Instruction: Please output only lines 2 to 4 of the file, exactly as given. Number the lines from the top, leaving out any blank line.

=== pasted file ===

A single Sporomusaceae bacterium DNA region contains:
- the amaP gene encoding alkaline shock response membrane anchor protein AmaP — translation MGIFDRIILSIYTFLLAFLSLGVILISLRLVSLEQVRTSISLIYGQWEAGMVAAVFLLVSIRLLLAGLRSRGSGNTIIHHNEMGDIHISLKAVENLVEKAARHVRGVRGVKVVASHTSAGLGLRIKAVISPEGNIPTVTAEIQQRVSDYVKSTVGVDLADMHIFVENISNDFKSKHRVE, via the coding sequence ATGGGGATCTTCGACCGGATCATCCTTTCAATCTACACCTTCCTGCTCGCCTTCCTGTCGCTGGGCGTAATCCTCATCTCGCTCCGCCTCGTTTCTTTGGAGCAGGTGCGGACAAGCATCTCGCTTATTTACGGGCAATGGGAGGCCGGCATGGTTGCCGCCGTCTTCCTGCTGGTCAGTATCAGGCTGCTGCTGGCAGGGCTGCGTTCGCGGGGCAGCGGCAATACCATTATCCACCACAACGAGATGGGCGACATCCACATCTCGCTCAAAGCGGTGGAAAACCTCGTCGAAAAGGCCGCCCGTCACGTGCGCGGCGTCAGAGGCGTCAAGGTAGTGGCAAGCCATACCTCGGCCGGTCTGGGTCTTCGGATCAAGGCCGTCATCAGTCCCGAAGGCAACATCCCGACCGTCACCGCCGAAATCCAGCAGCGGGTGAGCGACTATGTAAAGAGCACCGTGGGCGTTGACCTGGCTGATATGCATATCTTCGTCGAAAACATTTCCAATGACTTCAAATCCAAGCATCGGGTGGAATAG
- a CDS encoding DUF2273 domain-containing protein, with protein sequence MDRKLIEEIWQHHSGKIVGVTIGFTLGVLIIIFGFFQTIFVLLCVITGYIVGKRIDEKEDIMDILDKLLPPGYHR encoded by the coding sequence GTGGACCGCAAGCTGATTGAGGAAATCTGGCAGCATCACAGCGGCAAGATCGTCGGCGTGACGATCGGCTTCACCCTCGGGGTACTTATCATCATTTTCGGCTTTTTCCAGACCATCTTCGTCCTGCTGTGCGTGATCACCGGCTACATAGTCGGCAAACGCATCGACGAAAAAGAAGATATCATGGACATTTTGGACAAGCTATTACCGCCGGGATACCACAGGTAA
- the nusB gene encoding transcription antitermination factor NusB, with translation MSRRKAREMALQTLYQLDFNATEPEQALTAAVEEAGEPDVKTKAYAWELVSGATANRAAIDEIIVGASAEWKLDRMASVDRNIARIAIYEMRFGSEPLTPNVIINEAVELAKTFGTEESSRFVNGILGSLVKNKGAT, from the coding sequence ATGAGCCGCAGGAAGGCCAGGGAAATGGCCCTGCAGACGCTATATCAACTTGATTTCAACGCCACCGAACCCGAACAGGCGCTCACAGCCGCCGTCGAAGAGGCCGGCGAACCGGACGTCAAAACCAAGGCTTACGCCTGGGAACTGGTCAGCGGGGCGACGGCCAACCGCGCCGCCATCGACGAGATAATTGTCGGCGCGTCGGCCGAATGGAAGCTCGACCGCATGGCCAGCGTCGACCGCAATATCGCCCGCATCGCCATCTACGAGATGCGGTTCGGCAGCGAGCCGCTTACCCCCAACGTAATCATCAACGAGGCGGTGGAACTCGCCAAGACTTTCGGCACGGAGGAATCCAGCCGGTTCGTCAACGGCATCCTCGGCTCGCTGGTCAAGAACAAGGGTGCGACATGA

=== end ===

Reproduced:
- the amaP gene encoding alkaline shock response membrane anchor protein AmaP — translation MGIFDRIILSIYTFLLAFLSLGVILISLRLVSLEQVRTSISLIYGQWEAGMVAAVFLLVSIRLLLAGLRSRGSGNTIIHHNEMGDIHISLKAVENLVEKAARHVRGVRGVKVVASHTSAGLGLRIKAVISPEGNIPTVTAEIQQRVSDYVKSTVGVDLADMHIFVENISNDFKSKHRVE, via the coding sequence ATGGGGATCTTCGACCGGATCATCCTTTCAATCTACACCTTCCTGCTCGCCTTCCTGTCGCTGGGCGTAATCCTCATCTCGCTCCGCCTCGTTTCTTTGGAGCAGGTGCGGACAAGCATCTCGCTTATTTACGGGCAATGGGAGGCCGGCATGGTTGCCGCCGTCTTCCTGCTGGTCAGTATCAGGCTGCTGCTGGCAGGGCTGCGTTCGCGGGGCAGCGGCAATACCATTATCCACCACAACGAGATGGGCGACATCCACATCTCGCTCAAAGCGGTGGAAAACCTCGTCGAAAAGGCCGCCCGTCACGTGCGCGGCGTCAGAGGCGTCAAGGTAGTGGCAAGCCATACCTCGGCCGGTCTGGGTCTTCGGATCAAGGCCGTCATCAGTCCCGAAGGCAACATCCCGACCGTCACCGCCGAAATCCAGCAGCGGGTGAGCGACTATGTAAAGAGCACCGTGGGCGTTGACCTGGCTGATATGCATATCTTCGTCGAAAACATTTCCAATGACTTCAAATCCAAGCATCGGGTGGAATAG
- a CDS encoding DUF2273 domain-containing protein, with protein sequence MDRKLIEEIWQHHSGKIVGVTIGFTLGVLIIIFGFFQTIFVLLCVITGYIVGKRIDEKEDIMDILDKLLPPGYHR encoded by the coding sequence GTGGACCGCAAGCTGATTGAGGAAATCTGGCAGCATCACAGCGGCAAGATCGTCGGCGTGACGATCGGCTTCACCCTCGGGGTACTTATCATCATTTTCGGCTTTTTCCAGACCATCTTCGTCCTGCTGTGCGTGATCACCGGCTACATAGTCGGCAAACGCATCGACGAAAAAGAAGATATCATGGACATTTTGGACAAGCTATTACCGCCGGGATACCACAGGTAA
- the nusB gene encoding transcription antitermination factor NusB, with translation MSRRKAREMALQTLYQLDFNATEPEQALTAAVEEAGEPDVKTKAYAWELVSGATANRAAIDEIIVGASAEWKLDRMASVDRNIARIAIYEMRFGSEPLTPNVIINEAVELAKTFGTEESSRFVNGILGSLVKNKGAT, from the coding sequence ATGAGCCGCAGGAAGGCCAGGGAAATGGCCCTGCAGACGCTATATCAACTTGATTTCAACGCCACCGAACCCGAACAGGCGCTCACAGCCGCCGTCGAAGAGGCCGGCGAACCGGACGTCAAAACCAAGGCTTACGCCTGGGAACTGGTCAGCGGGGCGACGGCCAACCGCGCCGCCATCGACGAGATAATTGTCGGCGCGTCGGCCGAATGGAAGCTCGACCGCATGGCCAGCGTCGACCGCAATATCGCCCGCATCGCCATCTACGAGATGCGGTTCGGCAGCGAGCCGCTTACCCCCAACGTAATCATCAACGAGGCGGTGGAACTCGCCAAGACTTTCGGCACGGAGGAATCCAGCCGGTTCGTCAACGGCATCCTCGGCTCGCTGGTCAAGAACAAGGGTGCGACATGA